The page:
In Tamil cooking, potatoes are fried in large chunks and used in Pulavs and biriyanis. I wanted to make a rice dish that was different from the traditional cuisine. I came up with this Double-Fried-Potato Fried Rice which gives a lovely contrast of crunchy potatoes with the soft texture of rice. My fried rice includes spices used by the Chinese, and therefore it is very mild. I served this along with Murgh Makkanwali, and it was a smash hit! Though the double-frying takes a bit more time, it is very easy to make and the results are worth it 🙂
Dill (Sombu Keerai) is only occasionally available in stores in Chennai, and almost never in summer. When it is available, though, we get it in large bundles, and we have to think of what all we can make using dill. I have previously made Vegetarian Scotch Eggs using dill, and now I am also including dill in Potato Cutlets, giving them an unusual flavour for a Tamil cutlet. I serve it as a side dish, and there will be no leftovers – guaranteed 😀
Happy Easter in advance! I love to create festive specials using rice. When I was going through my collection of recipe books I came across a Mexican sausage rice recipe. Though the ingredients of the recipe did not appeal to me, the concept did. I studied sausage preparations, especially in a volume of the Encyclopaedia of Creative Cooking on pork. This dealt with various kinds of pork sausages, particularly combined with potatoes. Inspired by this I created a fried rice using sausages and potatoes, suited to the Indian market and kitchen. This was a tremendous success. My family loved it, and it was finished with not a grain of rice left. The flavour is very mild but rich in taste. It goes amazingly well with my Sweet Brinjal Pickle.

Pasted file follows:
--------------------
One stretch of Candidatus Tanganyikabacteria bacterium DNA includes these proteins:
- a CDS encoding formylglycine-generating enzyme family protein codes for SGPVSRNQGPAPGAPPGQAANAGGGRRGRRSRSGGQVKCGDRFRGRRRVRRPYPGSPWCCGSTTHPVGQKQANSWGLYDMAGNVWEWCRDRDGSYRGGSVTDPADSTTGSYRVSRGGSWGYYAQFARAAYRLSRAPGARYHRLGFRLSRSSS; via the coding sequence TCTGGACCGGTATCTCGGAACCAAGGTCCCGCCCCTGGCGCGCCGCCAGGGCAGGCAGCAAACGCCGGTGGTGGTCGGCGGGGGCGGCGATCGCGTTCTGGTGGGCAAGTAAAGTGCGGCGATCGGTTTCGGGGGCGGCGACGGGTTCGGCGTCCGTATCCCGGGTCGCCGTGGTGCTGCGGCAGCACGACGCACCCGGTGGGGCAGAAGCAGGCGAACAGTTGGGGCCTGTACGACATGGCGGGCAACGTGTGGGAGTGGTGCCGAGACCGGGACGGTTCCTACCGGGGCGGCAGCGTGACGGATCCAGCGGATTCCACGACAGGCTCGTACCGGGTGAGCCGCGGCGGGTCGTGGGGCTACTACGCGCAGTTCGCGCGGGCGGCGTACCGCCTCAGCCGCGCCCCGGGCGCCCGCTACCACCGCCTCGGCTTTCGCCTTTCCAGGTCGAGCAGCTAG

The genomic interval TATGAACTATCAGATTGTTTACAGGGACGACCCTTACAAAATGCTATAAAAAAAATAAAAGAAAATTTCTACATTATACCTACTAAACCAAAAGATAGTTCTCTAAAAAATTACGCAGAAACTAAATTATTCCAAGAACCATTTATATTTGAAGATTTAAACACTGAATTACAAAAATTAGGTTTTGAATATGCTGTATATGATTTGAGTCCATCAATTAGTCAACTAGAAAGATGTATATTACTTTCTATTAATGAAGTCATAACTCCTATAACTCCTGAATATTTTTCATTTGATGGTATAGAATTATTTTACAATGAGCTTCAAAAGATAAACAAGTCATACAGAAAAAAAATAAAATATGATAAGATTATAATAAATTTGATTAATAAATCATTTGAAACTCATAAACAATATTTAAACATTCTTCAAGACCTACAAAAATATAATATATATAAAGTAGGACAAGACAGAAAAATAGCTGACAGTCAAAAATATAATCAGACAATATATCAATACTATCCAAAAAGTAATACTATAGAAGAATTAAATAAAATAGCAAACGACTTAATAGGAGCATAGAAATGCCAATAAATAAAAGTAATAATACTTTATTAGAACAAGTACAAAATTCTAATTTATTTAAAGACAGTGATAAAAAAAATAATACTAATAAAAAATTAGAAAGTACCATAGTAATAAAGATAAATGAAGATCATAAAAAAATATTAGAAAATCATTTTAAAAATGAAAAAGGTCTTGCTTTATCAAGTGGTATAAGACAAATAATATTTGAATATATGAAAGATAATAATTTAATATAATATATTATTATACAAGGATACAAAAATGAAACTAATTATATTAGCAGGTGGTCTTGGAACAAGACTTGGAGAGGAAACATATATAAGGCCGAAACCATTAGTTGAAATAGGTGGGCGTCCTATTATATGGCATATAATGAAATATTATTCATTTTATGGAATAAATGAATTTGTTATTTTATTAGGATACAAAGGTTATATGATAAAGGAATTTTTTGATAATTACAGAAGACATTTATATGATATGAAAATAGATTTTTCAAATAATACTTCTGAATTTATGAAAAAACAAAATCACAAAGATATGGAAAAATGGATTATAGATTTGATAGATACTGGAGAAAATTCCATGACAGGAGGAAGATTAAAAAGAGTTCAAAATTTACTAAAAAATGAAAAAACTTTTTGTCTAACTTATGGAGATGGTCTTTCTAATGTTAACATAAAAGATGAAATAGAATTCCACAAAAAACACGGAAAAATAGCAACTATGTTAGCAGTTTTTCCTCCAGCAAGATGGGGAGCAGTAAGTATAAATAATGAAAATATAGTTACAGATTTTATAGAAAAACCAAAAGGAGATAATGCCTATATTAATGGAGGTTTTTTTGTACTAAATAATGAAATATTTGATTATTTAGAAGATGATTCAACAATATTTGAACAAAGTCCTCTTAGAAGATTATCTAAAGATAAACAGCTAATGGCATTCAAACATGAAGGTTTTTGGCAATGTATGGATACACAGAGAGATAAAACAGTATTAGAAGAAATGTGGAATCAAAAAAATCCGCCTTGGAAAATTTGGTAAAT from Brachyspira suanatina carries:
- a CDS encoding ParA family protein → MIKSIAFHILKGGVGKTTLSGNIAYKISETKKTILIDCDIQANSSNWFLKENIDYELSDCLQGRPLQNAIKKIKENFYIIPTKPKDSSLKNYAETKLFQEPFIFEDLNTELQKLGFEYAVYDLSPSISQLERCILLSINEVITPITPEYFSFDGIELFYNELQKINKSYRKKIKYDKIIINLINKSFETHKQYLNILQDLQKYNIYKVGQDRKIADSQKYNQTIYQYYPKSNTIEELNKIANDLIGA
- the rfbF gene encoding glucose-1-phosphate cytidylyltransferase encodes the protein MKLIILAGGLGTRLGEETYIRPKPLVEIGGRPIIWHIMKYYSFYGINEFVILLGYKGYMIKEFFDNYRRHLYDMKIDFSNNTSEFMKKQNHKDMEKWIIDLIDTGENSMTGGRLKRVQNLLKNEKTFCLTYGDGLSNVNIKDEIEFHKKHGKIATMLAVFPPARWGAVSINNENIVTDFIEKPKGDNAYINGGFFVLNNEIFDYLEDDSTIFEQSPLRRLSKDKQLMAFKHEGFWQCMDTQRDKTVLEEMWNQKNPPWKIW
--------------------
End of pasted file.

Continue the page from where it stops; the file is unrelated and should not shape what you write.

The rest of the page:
Pooris are usually served with the potato masala that is used in Masala Dosai. In my family, hailing from Thirunelveli, the potato masala we serve is completely different, and spicier, than the usual masala. We include tomatoes and chilli powder, which transforms the flavour. We serve this potato masala with chappatis too.
Poori Urulaikizhangu (Potato Curry for Deep Fried Wheat Bread)
I first heard of Latkes in the 90s, and I immediately wanted to make them as I was fascinated by the idea of potato pancakes. I was fortunate to come across the Cockney Cookbook a few years ago in a bookstore, and it had this recipe and an interesting description of accompaniments, so I grabbed it. I tried Latkes for breakfast recently and was it a great success – not a crumb was left behind! The book suggested waxy potatoes, but in India we are limited by whatever is available in the stores, which in my case were non-waxy potatoes. I have modified the recipe slightly by increasing the onion and pepper content to suit our palate. Though the book recommends serving Latkes as an accompaniment or appetiser, I used it as the main breakfast dish, and it can be even used in a packed lunch.
Today is Pongal (the Tamil harvest festival), and it is customary to celebrate with several rich vegetarian dishes. I made this Urulaikizhangu Paal Curry. I came across this recipe in my mother’s recipe collection. She never made this, but I was intrigued by the combination of potatoes and coconut milk with very few spices. It has an enchantingly mild flavour, and the fried cashew nuts added to the curry make it very festive and unique.
Urulaikizhangu Paal Curry (Potato in Coconut Milk Curry)
Urullaikizhangu Pittu/Puttu is a favourite side dish in my family, especially when it is served along with Vendhaya Kuzhambu. The mild flavour of the pittu and the strong flavour of the kuzhambu complement each other so delightfully that when I announce lunch or dinner people come hurrying to the table.